No one was injured during the test at SpaceX's facility in McGregor, Texas, and the vehicle stayed within its designated test area, according to a statement the company posted on Twitter.
"Rockets are tricky," SpaceX CEO Elon Musk said in a separate Twitter message.
The flight was part of SpaceX's effort to develop rocket stages that launch and land vertically, enabling them to be reused and thus lower launch costs.
SpaceX said the lost Falcon 9 Reusable Development 1 vehicle, or F9R, used three rocket engines and was flying a test that was "particularly complex, pushing the limits of the vehicle further than any previous test."
"With research and development projects, detecting vehicle anomalies during the testing is the purpose of the program," the statement said. "As is our practice, the company will be reviewing the flight record details to learn more about the performance of the vehicle prior to our next test."
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SpaceX said it would provide another update once the flight data was analyzed.
The company did not say if the test failure would impact plans to launch a Falcon 9 rocket and commercial communications satellite from Cape Canaveral Air Force Station next week.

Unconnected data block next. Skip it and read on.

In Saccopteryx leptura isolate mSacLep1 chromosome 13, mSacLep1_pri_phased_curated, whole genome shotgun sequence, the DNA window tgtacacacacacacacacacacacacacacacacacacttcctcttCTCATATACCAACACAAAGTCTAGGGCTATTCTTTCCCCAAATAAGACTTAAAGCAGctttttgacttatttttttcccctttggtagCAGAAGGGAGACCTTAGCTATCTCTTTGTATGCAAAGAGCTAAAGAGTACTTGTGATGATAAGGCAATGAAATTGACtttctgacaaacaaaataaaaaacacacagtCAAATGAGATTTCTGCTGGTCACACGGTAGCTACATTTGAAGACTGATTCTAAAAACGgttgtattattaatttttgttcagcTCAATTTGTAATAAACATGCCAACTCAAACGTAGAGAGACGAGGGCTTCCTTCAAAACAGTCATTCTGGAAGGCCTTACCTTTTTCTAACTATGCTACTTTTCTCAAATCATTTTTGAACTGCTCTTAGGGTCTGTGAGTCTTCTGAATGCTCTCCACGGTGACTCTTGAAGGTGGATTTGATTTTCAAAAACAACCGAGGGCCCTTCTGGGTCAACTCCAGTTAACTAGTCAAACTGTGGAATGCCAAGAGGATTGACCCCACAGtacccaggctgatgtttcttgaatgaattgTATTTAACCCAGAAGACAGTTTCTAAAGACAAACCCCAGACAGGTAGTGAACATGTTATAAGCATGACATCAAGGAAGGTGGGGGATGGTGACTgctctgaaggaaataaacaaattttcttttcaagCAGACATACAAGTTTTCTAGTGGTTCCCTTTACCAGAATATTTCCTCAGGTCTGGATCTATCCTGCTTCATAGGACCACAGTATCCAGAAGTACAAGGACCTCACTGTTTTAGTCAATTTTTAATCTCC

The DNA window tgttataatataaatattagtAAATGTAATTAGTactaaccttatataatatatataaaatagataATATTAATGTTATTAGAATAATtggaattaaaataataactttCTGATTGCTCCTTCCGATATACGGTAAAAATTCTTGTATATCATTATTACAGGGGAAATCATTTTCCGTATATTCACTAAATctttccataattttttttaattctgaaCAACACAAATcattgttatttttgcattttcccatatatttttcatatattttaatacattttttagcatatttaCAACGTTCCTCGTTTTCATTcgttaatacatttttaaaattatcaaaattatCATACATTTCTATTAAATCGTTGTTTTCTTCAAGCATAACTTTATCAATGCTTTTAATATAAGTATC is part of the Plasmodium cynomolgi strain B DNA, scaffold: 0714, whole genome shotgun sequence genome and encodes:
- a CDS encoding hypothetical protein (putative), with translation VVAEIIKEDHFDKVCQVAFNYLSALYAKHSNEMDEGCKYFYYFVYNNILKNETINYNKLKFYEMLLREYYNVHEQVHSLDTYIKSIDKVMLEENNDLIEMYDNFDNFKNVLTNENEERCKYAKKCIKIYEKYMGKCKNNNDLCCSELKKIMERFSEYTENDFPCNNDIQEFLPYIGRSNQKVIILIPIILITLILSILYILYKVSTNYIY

The Falcon 9 rocket being readied for launch today successfully fired its main engines in a standard pre-launch test at Launch Complex 40.
The launch was scheduled for 12:50 a.m. Tuesday, but according to at least one report will be moved to the same time on Wednesday, for reasons unrelated to the Texas incident.
SpaceX has completed multiple successful vertical takeoff and landing tests in Texas of a 10-story rocket stage it initially called Grasshopper, flying as high as a half-mile up as of last October.
After launches for NASA and commercial customers, the company has also twice flown Falcon 9 boosters to soft landings in the Atlantic Ocean in attempts to recover them, but the stages broke apart in the water.
The company has launched 11 Falcon 9 missions without a failure since the rocket's debut in 2010, including one mission that reached its intended orbit after one of the nine main engines was lost during ascent.
The Falcon 9 rocket and Dragon spacecraft are contenders to launch astronauts from Florida to the International Space Station by 2017, contracts NASA plans to award soon.